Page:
Pat Conroy’s brother Tim, a poet, retired educator, and Conroy Center board member, added, “Pat would have loved watching these poets read their work and helping Beaufort dig deeper into issues of race and power in our lives. And if it helps people to open up, to really listen to one another, and to speak from their Lowcountry hearts, he would have loved it all the more.”
The Poets Respond to Race poetry reading and community discussion is Monday, February 20th from 5 – 6:30 pm at historic Grace Chapel AME Church at 502 Charles Street in Beaufort. It is a free public event and the community is invited to attend. To learn more about the Pat Conroy Literary Center and its spring lineup of educational classes and literary enrichment programs, visit the Conroy Center in person at 308 Charles Street or online at www.patconroyliterarycenter.org.
About the Poets
Cofounder of Poets Respond to Race, poet and literary arts organizer Al Black is a native of Lafayette, Indiana, who first publicly shared his poetry after moving to South Carolina in 2008. He is the host and organizer of the Mind Gravy Poetry, Songversation, and Magnify Magnolias community arts programs in Columbia and the author of I Only Left for Tea.
The 2016 Jasper Magazine Literary Artist of the Year, Len Lawson teaches literature and writing at Central Carolina Technical College and is a Ph.D. candidate in English Literature and Criticism at Indiana University of Pennsylvania. Lawson is a Pushcart Prize nominee whose poetry has appeared in Public Pool, James Franco Review, Mississippi Review, Winter Tangerine Review, and elsewhere.
Poet Laureate of South Carolina, Marjory Wentworth is a five-time Pushcart Prize nominee whose most recent book of poetry is New and Selected Poems. She co-authored Taking a Stand: The Evolution of Human Rights, We Are Charleston: Tragedy and Triumph at Mother Emanuel, and Out of Wonder: Poems Celebrating Poets.
Marcus Amaker is Charleston’s first Poet Laureate. His poetry has been featured on TEDx, PBS Newshour, the Huffington Post and A&E. In 2017, He was named one of Charleston’s 50 Most Influential people by Charleston Business Magazine. He has seven published poetry books. Amaker is also an award-winning graphic and web designer, videographer, and musician.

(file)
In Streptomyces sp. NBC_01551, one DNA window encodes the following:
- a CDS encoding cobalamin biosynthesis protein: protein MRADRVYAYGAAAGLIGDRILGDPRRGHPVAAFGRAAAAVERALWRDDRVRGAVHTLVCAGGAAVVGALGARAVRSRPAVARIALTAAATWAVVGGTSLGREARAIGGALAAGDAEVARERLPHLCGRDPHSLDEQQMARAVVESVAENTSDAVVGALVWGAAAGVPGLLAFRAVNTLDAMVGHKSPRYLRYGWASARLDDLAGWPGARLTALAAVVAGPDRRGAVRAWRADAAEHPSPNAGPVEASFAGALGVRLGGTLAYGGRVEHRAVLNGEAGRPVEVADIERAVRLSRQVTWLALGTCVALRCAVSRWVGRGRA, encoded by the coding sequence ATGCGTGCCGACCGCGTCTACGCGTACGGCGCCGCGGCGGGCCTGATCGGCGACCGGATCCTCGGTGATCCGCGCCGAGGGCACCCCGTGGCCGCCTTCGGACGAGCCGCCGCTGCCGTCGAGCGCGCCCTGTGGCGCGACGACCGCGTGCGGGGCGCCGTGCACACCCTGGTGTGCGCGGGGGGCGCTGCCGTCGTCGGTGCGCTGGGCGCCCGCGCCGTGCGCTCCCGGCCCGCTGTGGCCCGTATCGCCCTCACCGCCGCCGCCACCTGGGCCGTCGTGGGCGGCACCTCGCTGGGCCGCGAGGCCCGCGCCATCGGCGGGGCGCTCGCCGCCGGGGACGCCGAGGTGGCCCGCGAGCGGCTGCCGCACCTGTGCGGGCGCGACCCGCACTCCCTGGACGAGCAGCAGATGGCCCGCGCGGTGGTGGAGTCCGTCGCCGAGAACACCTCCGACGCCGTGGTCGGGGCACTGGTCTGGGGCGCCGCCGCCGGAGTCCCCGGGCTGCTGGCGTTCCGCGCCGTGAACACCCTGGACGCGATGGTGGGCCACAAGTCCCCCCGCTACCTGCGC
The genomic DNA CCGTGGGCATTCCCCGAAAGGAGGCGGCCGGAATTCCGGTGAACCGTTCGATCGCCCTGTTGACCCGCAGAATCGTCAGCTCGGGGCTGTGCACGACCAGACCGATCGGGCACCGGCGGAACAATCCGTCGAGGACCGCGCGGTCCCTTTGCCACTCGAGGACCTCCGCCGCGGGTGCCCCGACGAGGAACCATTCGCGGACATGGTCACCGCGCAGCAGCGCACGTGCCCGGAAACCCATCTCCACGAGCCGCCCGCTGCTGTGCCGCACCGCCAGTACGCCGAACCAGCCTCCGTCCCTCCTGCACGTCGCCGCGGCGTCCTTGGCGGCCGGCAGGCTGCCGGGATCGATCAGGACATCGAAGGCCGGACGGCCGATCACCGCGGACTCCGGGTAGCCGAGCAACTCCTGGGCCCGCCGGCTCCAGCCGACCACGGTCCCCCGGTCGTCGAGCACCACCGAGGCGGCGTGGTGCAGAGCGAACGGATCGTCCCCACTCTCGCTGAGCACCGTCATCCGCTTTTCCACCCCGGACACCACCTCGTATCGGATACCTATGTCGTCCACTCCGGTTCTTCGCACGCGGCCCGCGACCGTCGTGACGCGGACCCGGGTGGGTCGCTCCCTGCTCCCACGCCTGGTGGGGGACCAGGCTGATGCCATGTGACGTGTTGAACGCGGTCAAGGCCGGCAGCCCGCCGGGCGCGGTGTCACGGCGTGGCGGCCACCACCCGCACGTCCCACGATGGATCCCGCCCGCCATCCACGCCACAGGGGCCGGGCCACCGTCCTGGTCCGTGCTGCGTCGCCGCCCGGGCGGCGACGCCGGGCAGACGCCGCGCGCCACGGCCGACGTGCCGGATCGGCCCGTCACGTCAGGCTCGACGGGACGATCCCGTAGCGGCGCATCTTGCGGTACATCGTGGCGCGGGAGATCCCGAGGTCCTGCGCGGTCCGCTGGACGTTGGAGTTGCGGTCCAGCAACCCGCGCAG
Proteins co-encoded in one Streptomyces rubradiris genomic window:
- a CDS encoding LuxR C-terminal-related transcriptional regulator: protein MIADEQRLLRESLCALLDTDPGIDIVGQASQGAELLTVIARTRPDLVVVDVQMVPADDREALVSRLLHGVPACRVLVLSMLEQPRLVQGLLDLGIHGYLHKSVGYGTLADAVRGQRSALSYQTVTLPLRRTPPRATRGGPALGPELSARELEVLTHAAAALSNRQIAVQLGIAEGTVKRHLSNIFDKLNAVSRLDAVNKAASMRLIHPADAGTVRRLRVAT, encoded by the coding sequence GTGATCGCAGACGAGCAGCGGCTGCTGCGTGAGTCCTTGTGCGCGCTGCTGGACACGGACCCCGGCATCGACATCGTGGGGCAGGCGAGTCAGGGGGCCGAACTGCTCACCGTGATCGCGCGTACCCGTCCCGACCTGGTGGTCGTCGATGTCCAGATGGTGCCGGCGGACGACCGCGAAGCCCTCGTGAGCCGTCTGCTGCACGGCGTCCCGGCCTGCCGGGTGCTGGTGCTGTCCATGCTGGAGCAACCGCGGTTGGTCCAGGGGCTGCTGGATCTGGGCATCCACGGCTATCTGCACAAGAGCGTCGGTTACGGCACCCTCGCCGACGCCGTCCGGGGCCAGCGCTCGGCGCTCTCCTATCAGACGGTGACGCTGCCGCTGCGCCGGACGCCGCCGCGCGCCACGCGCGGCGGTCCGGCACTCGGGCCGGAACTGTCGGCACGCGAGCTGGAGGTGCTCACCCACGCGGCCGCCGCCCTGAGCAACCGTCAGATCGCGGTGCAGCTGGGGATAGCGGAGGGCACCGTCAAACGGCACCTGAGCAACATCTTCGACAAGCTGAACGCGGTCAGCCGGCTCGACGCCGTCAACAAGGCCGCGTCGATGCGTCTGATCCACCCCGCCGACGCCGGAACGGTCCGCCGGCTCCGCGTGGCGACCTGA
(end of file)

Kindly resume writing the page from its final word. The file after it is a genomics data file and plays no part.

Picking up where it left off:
Susan Madison is a resident of St. Helena Island and a native of Chicago, where she studied fiction and poetry at Columbia College. Her work has appeared in Chicken Soup for the African American Woman’s Soul, her chapbook i can’t sing the blues, and Gullah Paths: Voices from the Past. Madison is a member of the Gullah Africa Diaspora Artists Guild and the Low Country Spirit Writers.
A student of James Dickey, Ellen Malphrus teaches creative writing and Southern literature at the University of South Carolina Beaufort. Her fiction, poetry, and essays have appeared in Southern Literary Journal, Review of Contemporary Fiction, William and Mary Review, Georgia Poetry Review, and elsewhere. Her novel Untying the Moon was published by Pat Conroy’s Story River Books.
Quitman Marshall was born in Columbia, South Carolina, and grew up there and in Barcelona, Spain. He was the founding coordinator of the Literary Series at Spoleto Festival USA. Marshall is the 1996 winner of the Writers Exchange Award sponsored by Poets & Writers, and his book of poems You Were Born One Time won the 2013 South Carolina Poetry Archives Book Prize. He lives in Beaufort.
Pictured Above: SC Poet Laureate Marjory Wentworth